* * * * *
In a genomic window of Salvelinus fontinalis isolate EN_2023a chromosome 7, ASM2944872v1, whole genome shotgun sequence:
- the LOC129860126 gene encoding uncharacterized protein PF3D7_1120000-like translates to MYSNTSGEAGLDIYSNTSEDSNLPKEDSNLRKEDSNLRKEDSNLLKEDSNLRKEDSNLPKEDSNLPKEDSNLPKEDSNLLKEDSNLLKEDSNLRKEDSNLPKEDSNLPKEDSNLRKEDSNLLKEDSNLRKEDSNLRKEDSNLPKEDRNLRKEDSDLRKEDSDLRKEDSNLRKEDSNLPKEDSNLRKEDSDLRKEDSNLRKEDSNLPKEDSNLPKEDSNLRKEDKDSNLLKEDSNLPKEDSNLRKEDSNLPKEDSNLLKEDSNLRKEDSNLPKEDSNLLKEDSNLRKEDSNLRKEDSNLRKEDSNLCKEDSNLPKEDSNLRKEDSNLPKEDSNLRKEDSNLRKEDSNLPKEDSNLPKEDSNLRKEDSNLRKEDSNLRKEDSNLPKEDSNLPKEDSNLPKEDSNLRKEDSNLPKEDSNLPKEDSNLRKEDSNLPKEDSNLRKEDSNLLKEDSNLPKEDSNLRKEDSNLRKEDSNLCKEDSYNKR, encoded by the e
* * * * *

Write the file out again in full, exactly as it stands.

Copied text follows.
In a genomic window of Salvelinus fontinalis isolate EN_2023a chromosome 7, ASM2944872v1, whole genome shotgun sequence:
- the LOC129860126 gene encoding uncharacterized protein PF3D7_1120000-like translates to MYSNTSGEAGLDIYSNTSEDSNLPKEDSNLRKEDSNLRKEDSNLLKEDSNLRKEDSNLPKEDSNLPKEDSNLPKEDSNLLKEDSNLLKEDSNLRKEDSNLPKEDSNLPKEDSNLRKEDSNLLKEDSNLRKEDSNLRKEDSNLPKEDRNLRKEDSDLRKEDSDLRKEDSNLRKEDSNLPKEDSNLRKEDSDLRKEDSNLRKEDSNLPKEDSNLPKEDSNLRKEDKDSNLLKEDSNLPKEDSNLRKEDSNLPKEDSNLLKEDSNLRKEDSNLPKEDSNLLKEDSNLRKEDSNLRKEDSNLRKEDSNLCKEDSNLPKEDSNLRKEDSNLPKEDSNLRKEDSNLRKEDSNLPKEDSNLPKEDSNLRKEDSNLRKEDSNLRKEDSNLPKEDSNLPKEDSNLPKEDSNLRKEDSNLPKEDSNLPKEDSNLRKEDSNLPKEDSNLRKEDSNLLKEDSNLPKEDSNLRKEDSNLRKEDSNLCKEDSYNKR, encoded by the e